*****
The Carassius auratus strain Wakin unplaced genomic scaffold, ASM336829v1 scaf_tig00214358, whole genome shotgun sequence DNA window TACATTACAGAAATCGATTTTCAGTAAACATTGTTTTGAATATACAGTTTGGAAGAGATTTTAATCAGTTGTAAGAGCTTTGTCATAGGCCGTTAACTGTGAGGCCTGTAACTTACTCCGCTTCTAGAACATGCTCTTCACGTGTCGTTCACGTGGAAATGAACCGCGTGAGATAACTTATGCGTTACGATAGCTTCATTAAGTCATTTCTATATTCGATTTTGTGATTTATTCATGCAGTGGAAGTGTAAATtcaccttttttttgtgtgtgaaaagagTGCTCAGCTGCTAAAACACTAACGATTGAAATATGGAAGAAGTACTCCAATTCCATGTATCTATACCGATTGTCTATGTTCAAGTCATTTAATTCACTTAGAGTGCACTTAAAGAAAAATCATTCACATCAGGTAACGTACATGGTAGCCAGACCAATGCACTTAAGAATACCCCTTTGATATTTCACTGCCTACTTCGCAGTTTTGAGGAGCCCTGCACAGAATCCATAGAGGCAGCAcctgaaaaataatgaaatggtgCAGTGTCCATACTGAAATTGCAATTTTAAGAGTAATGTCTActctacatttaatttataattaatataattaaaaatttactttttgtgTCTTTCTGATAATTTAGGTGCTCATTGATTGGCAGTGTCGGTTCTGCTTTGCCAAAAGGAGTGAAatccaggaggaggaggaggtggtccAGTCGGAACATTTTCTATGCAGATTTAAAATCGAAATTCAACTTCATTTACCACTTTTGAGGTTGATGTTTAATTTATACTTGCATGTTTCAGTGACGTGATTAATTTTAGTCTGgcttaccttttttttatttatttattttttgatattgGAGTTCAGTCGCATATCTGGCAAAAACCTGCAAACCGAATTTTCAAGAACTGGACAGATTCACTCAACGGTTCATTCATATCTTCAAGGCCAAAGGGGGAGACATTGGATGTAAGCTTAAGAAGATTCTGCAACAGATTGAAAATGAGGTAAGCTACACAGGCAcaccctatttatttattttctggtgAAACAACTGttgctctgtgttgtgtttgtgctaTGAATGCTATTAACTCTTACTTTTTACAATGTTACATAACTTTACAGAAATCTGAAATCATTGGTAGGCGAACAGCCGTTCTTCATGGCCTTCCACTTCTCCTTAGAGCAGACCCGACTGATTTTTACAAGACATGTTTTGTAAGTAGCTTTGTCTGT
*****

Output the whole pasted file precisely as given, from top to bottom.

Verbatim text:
The Carassius auratus strain Wakin unplaced genomic scaffold, ASM336829v1 scaf_tig00214358, whole genome shotgun sequence DNA window TACATTACAGAAATCGATTTTCAGTAAACATTGTTTTGAATATACAGTTTGGAAGAGATTTTAATCAGTTGTAAGAGCTTTGTCATAGGCCGTTAACTGTGAGGCCTGTAACTTACTCCGCTTCTAGAACATGCTCTTCACGTGTCGTTCACGTGGAAATGAACCGCGTGAGATAACTTATGCGTTACGATAGCTTCATTAAGTCATTTCTATATTCGATTTTGTGATTTATTCATGCAGTGGAAGTGTAAATtcaccttttttttgtgtgtgaaaagagTGCTCAGCTGCTAAAACACTAACGATTGAAATATGGAAGAAGTACTCCAATTCCATGTATCTATACCGATTGTCTATGTTCAAGTCATTTAATTCACTTAGAGTGCACTTAAAGAAAAATCATTCACATCAGGTAACGTACATGGTAGCCAGACCAATGCACTTAAGAATACCCCTTTGATATTTCACTGCCTACTTCGCAGTTTTGAGGAGCCCTGCACAGAATCCATAGAGGCAGCAcctgaaaaataatgaaatggtgCAGTGTCCATACTGAAATTGCAATTTTAAGAGTAATGTCTActctacatttaatttataattaatataattaaaaatttactttttgtgTCTTTCTGATAATTTAGGTGCTCATTGATTGGCAGTGTCGGTTCTGCTTTGCCAAAAGGAGTGAAatccaggaggaggaggaggtggtccAGTCGGAACATTTTCTATGCAGATTTAAAATCGAAATTCAACTTCATTTACCACTTTTGAGGTTGATGTTTAATTTATACTTGCATGTTTCAGTGACGTGATTAATTTTAGTCTGgcttaccttttttttatttatttattttttgatattgGAGTTCAGTCGCATATCTGGCAAAAACCTGCAAACCGAATTTTCAAGAACTGGACAGATTCACTCAACGGTTCATTCATATCTTCAAGGCCAAAGGGGGAGACATTGGATGTAAGCTTAAGAAGATTCTGCAACAGATTGAAAATGAGGTAAGCTACACAGGCAcaccctatttatttattttctggtgAAACAACTGttgctctgtgttgtgtttgtgctaTGAATGCTATTAACTCTTACTTTTTACAATGTTACATAACTTTACAGAAATCTGAAATCATTGGTAGGCGAACAGCCGTTCTTCATGGCCTTCCACTTCTCCTTAGAGCAGACCCGACTGATTTTTACAAGACATGTTTTGTAAGTAGCTTTGTCTGT